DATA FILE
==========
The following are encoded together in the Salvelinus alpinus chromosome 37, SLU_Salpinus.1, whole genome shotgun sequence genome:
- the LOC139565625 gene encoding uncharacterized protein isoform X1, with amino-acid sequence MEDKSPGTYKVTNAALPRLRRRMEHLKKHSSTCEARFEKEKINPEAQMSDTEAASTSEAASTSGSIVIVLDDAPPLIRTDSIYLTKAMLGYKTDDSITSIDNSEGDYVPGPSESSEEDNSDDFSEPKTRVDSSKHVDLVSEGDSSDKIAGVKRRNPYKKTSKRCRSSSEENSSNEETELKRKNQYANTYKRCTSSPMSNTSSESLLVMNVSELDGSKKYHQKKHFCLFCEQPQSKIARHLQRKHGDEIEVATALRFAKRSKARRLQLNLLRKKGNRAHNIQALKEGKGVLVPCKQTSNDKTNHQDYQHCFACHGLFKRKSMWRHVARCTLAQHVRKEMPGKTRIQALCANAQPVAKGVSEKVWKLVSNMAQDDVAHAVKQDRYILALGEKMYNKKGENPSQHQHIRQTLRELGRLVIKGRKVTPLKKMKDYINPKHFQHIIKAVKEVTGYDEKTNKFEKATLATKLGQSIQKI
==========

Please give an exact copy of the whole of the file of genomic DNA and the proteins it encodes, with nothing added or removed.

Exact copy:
The following are encoded together in the Salvelinus alpinus chromosome 37, SLU_Salpinus.1, whole genome shotgun sequence genome:
- the LOC139565625 gene encoding uncharacterized protein isoform X1, with amino-acid sequence MEDKSPGTYKVTNAALPRLRRRMEHLKKHSSTCEARFEKEKINPEAQMSDTEAASTSEAASTSGSIVIVLDDAPPLIRTDSIYLTKAMLGYKTDDSITSIDNSEGDYVPGPSESSEEDNSDDFSEPKTRVDSSKHVDLVSEGDSSDKIAGVKRRNPYKKTSKRCRSSSEENSSNEETELKRKNQYANTYKRCTSSPMSNTSSESLLVMNVSELDGSKKYHQKKHFCLFCEQPQSKIARHLQRKHGDEIEVATALRFAKRSKARRLQLNLLRKKGNRAHNIQALKEGKGVLVPCKQTSNDKTNHQDYQHCFACHGLFKRKSMWRHVARCTLAQHVRKEMPGKTRIQALCANAQPVAKGVSEKVWKLVSNMAQDDVAHAVKQDRYILALGEKMYNKKGENPSQHQHIRQTLRELGRLVIKGRKVTPLKKMKDYINPKHFQHIIKAVKEVTGYDEKTNKFEKATLATKLGQSIQKI